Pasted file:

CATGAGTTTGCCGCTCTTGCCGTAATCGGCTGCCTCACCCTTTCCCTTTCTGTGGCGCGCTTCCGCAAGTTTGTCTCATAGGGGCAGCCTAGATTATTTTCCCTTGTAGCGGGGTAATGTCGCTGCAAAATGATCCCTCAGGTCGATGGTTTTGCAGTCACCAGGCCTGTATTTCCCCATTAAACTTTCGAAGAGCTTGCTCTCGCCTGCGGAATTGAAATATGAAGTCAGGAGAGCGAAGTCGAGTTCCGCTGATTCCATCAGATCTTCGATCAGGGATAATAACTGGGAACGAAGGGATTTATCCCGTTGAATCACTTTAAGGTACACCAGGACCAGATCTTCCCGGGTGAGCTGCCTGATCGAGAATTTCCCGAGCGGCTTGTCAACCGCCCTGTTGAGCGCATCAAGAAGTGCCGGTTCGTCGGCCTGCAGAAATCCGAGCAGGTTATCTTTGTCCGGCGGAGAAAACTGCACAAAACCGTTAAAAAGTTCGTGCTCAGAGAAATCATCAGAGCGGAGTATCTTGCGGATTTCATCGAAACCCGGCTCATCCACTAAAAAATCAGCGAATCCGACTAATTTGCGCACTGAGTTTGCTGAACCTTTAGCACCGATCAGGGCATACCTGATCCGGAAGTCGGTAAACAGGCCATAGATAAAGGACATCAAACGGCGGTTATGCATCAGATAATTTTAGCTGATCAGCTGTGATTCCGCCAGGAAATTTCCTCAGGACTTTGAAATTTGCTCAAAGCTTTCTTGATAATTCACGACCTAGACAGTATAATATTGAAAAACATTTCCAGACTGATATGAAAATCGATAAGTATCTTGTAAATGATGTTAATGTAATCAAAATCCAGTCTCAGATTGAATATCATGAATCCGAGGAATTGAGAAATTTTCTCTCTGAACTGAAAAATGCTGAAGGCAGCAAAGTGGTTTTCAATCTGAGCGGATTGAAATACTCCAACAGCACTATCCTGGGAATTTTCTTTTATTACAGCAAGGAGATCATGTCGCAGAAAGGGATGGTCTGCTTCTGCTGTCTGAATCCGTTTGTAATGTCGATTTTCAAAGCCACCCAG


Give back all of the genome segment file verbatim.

CATGAGTTTGCCGCTCTTGCCGTAATCGGCTGCCTCACCCTTTCCCTTTCTGTGGCGCGCTTCCGCAAGTTTGTCTCATAGGGGCAGCCTAGATTATTTTCCCTTGTAGCGGGGTAATGTCGCTGCAAAATGATCCCTCAGGTCGATGGTTTTGCAGTCACCAGGCCTGTATTTCCCCATTAAACTTTCGAAGAGCTTGCTCTCGCCTGCGGAATTGAAATATGAAGTCAGGAGAGCGAAGTCGAGTTCCGCTGATTCCATCAGATCTTCGATCAGGGATAATAACTGGGAACGAAGGGATTTATCCCGTTGAATCACTTTAAGGTACACCAGGACCAGATCTTCCCGGGTGAGCTGCCTGATCGAGAATTTCCCGAGCGGCTTGTCAACCGCCCTGTTGAGCGCATCAAGAAGTGCCGGTTCGTCGGCCTGCAGAAATCCGAGCAGGTTATCTTTGTCCGGCGGAGAAAACTGCACAAAACCGTTAAAAAGTTCGTGCTCAGAGAAATCATCAGAGCGGAGTATCTTGCGGATTTCATCGAAACCCGGCTCATCCACTAAAAAATCAGCGAATCCGACTAATTTGCGCACTGAGTTTGCTGAACCTTTAGCACCGATCAGGGCATACCTGATCCGGAAGTCGGTAAACAGGCCATAGATAAAGGACATCAAACGGCGGTTATGCATCAGATAATTTTAGCTGATCAGCTGTGATTCCGCCAGGAAATTTCCTCAGGACTTTGAAATTTGCTCAAAGCTTTCTTGATAATTCACGACCTAGACAGTATAATATTGAAAAACATTTCCAGACTGATATGAAAATCGATAAGTATCTTGTAAATGATGTTAATGTAATCAAAATCCAGTCTCAGATTGAATATCATGAATCCGAGGAATTGAGAAATTTTCTCTCTGAACTGAAAAATGCTGAAGGCAGCAAAGTGGTTTTCAATCTGAGCGGATTGAAATACTCCAACAGCACTATCCTGGGAATTTTCTTTTATTACAGCAAGGAGATCATGTCGCAGAAAGGGATGGTCTGCTTCTGCTGTCTGAATCCGTTTGTAATGTCGATTTTCAAAGCCACCCAG